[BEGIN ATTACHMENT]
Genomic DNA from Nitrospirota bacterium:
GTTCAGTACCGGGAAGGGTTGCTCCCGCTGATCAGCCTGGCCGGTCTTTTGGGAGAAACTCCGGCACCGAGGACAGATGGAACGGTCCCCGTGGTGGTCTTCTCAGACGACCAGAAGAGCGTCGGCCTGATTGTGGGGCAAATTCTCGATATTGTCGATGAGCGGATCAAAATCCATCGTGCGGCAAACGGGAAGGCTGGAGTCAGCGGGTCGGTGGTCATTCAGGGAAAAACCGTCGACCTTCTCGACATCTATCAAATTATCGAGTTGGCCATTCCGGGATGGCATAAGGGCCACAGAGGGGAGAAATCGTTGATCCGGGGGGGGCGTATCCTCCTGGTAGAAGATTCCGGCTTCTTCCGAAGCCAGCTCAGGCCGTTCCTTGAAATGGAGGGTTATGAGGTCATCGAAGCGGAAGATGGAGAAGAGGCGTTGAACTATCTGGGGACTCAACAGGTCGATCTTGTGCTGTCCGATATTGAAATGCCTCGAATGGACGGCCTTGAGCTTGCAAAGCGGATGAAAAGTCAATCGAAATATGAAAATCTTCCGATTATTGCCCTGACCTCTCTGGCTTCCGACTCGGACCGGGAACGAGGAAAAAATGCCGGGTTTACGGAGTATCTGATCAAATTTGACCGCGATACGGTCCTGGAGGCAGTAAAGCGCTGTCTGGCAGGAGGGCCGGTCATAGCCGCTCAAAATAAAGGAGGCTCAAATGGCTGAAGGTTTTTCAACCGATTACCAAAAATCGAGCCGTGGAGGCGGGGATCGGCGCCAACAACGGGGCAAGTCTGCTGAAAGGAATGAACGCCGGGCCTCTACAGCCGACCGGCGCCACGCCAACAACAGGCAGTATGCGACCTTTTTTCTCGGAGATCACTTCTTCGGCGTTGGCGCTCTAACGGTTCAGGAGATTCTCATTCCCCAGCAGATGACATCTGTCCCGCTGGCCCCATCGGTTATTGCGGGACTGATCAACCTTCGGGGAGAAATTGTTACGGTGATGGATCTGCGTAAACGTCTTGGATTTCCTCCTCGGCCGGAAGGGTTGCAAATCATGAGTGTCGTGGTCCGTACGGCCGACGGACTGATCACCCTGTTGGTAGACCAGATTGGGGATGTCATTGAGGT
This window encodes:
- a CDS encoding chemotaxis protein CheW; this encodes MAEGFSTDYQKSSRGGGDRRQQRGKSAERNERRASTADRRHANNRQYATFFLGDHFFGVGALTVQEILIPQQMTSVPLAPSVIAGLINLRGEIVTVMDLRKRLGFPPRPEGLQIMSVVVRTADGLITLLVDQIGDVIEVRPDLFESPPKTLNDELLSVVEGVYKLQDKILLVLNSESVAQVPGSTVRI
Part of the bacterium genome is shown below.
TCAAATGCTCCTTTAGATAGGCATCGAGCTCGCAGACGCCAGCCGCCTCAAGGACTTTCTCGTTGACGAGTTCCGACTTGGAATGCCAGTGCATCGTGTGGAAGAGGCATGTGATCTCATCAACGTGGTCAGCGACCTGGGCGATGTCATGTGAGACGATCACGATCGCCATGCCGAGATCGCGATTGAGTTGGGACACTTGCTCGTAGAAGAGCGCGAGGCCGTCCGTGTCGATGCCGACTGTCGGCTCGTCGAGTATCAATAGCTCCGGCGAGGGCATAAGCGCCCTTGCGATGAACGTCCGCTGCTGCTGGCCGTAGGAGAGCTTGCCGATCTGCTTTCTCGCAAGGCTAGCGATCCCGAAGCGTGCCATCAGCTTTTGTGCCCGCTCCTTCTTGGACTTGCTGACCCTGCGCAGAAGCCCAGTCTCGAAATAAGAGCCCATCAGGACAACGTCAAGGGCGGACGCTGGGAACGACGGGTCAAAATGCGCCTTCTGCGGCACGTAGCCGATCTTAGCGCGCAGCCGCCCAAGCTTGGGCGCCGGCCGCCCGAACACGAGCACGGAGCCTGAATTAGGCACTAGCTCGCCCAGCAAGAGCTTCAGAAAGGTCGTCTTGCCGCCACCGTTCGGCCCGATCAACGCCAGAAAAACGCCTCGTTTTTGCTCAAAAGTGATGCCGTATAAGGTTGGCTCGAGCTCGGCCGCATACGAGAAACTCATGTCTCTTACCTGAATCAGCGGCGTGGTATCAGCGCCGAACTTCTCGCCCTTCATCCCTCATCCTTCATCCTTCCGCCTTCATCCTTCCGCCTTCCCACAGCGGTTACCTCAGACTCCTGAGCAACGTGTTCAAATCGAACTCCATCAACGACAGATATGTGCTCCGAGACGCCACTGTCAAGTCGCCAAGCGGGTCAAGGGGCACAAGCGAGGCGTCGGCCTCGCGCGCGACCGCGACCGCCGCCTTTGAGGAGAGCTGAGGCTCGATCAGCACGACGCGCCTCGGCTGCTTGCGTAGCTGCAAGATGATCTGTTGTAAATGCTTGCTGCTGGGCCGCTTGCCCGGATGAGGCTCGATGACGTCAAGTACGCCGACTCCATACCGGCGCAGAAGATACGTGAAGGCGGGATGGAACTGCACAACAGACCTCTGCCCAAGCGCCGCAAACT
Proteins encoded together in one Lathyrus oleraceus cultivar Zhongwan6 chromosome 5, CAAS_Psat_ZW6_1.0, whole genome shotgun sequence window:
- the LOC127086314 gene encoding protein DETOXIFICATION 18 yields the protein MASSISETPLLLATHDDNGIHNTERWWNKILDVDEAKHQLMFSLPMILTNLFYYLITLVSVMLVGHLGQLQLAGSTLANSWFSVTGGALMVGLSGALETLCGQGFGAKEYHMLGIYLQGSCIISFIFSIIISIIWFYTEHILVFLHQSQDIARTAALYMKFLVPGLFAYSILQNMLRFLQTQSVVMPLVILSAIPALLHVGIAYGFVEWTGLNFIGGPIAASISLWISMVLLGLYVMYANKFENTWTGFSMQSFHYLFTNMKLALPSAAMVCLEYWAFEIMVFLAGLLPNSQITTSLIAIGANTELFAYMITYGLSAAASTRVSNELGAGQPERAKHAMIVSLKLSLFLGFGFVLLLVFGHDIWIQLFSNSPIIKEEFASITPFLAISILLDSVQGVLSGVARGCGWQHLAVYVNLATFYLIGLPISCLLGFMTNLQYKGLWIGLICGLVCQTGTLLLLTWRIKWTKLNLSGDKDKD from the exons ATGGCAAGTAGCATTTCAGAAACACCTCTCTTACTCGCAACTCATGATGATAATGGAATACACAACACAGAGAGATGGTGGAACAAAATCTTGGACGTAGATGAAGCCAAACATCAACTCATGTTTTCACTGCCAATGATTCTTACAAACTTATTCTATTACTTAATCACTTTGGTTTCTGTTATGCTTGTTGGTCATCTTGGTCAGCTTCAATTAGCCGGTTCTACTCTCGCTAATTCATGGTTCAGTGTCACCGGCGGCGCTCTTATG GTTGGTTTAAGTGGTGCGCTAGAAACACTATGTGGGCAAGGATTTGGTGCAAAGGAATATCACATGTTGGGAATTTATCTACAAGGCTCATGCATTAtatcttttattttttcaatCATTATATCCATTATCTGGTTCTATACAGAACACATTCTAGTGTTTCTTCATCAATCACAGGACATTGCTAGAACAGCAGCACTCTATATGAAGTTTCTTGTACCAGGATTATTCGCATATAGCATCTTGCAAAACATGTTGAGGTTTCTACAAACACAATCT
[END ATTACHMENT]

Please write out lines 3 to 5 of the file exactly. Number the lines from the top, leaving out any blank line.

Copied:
This window encodes:
- a CDS encoding chemotaxis protein CheW; this encodes MAEGFSTDYQKSSRGGGDRRQQRGKSAERNERRASTADRRHANNRQYATFFLGDHFFGVGALTVQEILIPQQMTSVPLAPSVIAGLINLRGEIVTVMDLRKRLGFPPRPEGLQIMSVVVRTADGLITLLVDQIGDVIEVRPDLFESPPKTLNDELLSVVEGVYKLQDKILLVLNSESVAQVPGSTVRI
Part of the bacterium genome is shown below.